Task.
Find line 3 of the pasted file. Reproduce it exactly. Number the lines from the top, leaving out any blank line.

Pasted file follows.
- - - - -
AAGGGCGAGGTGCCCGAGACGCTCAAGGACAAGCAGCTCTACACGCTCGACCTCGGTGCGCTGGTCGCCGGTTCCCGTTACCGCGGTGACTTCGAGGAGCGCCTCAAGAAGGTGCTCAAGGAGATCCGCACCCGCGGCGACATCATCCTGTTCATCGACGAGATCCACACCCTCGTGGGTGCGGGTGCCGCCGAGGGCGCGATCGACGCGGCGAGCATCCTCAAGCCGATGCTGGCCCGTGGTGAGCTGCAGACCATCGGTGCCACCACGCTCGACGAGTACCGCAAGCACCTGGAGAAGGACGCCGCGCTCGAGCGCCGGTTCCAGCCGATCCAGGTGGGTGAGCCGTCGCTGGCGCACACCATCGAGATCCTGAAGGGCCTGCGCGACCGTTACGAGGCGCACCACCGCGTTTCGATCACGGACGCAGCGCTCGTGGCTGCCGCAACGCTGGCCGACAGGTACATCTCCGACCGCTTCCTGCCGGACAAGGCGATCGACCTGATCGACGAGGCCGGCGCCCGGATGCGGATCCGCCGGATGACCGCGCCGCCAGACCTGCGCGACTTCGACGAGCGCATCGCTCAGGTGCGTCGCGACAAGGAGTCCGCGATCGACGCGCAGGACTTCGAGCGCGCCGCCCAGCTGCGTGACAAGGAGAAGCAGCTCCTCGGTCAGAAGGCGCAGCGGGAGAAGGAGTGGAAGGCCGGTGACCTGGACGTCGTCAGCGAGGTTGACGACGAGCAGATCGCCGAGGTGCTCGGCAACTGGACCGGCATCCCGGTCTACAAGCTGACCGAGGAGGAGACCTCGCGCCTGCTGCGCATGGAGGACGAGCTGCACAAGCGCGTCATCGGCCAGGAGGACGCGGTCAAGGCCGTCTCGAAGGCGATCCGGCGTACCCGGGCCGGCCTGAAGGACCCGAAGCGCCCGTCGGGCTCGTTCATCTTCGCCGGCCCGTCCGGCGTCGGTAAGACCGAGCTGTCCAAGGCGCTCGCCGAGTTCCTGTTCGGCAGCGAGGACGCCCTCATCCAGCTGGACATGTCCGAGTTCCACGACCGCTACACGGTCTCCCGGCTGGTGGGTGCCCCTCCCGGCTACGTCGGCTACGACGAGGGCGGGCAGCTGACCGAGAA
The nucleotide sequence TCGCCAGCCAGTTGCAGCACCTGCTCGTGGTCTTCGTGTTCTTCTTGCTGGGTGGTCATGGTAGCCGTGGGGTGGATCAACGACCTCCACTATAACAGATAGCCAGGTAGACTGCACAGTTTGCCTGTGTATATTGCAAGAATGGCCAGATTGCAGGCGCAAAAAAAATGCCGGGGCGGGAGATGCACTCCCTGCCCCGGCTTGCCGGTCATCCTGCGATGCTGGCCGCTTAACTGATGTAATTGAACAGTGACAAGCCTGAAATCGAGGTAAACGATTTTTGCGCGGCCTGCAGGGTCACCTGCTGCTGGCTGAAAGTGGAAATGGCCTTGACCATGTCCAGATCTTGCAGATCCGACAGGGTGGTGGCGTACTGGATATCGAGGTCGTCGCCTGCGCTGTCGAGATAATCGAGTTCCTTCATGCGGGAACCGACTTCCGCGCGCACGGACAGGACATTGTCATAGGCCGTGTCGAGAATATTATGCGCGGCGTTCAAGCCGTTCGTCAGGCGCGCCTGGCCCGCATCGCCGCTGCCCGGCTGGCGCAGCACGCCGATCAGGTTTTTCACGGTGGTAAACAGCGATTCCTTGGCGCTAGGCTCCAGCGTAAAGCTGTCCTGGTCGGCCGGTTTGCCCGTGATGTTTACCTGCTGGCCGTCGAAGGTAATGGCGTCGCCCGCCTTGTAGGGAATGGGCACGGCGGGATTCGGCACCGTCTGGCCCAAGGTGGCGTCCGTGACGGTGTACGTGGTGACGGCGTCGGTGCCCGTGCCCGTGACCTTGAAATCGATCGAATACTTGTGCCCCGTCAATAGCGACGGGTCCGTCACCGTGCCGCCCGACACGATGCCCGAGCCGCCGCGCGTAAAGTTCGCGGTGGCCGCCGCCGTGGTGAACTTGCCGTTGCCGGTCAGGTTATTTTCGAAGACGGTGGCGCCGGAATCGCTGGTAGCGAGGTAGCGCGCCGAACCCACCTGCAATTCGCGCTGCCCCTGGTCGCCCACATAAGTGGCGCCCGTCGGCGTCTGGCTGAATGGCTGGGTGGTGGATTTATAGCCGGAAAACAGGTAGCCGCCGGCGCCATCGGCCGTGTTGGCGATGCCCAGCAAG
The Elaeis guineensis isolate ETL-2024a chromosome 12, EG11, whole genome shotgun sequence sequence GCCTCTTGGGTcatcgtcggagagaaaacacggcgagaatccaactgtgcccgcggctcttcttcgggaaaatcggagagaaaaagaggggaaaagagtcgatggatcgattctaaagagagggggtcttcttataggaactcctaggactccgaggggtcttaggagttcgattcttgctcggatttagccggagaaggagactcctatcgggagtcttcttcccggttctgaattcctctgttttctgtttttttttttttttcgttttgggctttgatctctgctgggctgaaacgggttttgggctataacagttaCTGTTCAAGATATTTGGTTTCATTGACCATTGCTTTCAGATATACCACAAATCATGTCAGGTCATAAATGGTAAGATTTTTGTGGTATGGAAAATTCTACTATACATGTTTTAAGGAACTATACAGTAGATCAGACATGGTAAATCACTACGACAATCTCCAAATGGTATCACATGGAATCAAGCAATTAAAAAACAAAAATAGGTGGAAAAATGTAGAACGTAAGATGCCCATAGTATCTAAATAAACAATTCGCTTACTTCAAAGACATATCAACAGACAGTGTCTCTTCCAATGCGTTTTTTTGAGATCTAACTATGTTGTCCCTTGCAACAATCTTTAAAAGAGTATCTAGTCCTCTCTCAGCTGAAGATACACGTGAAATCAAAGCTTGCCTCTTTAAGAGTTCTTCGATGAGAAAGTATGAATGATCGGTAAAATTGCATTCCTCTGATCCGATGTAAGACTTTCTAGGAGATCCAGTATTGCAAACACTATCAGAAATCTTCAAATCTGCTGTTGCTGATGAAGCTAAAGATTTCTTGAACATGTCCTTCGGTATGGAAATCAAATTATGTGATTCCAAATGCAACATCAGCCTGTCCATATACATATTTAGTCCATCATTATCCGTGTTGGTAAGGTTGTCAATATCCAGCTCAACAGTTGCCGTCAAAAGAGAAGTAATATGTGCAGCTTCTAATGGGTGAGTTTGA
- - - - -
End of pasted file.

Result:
The Elaeis guineensis isolate ETL-2024a chromosome 12, EG11, whole genome shotgun sequence sequence GCCTCTTGGGTcatcgtcggagagaaaacacggcgagaatccaactgtgcccgcggctcttcttcgggaaaatcggagagaaaaagaggggaaaagagtcgatggatcgattctaaagagagggggtcttcttataggaactcctaggactccgaggggtcttaggagttcgattcttgctcggatttagccggagaaggagactcctatcgggagtcttcttcccggttctgaattcctctgttttctgtttttttttttttttcgttttgggctttgatctctgctgggctgaaacgggttttgggctataacagttaCTGTTCAAGATATTTGGTTTCATTGACCATTGCTTTCAGATATACCACAAATCATGTCAGGTCATAAATGGTAAGATTTTTGTGGTATGGAAAATTCTACTATACATGTTTTAAGGAACTATACAGTAGATCAGACATGGTAAATCACTACGACAATCTCCAAATGGTATCACATGGAATCAAGCAATTAAAAAACAAAAATAGGTGGAAAAATGTAGAACGTAAGATGCCCATAGTATCTAAATAAACAATTCGCTTACTTCAAAGACATATCAACAGACAGTGTCTCTTCCAATGCGTTTTTTTGAGATCTAACTATGTTGTCCCTTGCAACAATCTTTAAAAGAGTATCTAGTCCTCTCTCAGCTGAAGATACACGTGAAATCAAAGCTTGCCTCTTTAAGAGTTCTTCGATGAGAAAGTATGAATGATCGGTAAAATTGCATTCCTCTGATCCGATGTAAGACTTTCTAGGAGATCCAGTATTGCAAACACTATCAGAAATCTTCAAATCTGCTGTTGCTGATGAAGCTAAAGATTTCTTGAACATGTCCTTCGGTATGGAAATCAAATTATGTGATTCCAAATGCAACATCAGCCTGTCCATATACATATTTAGTCCATCATTATCCGTGTTGGTAAGGTTGTCAATATCCAGCTCAACAGTTGCCGTCAAAAGAGAAGTAATATGTGCAGCTTCTAATGGGTGAGTTTGA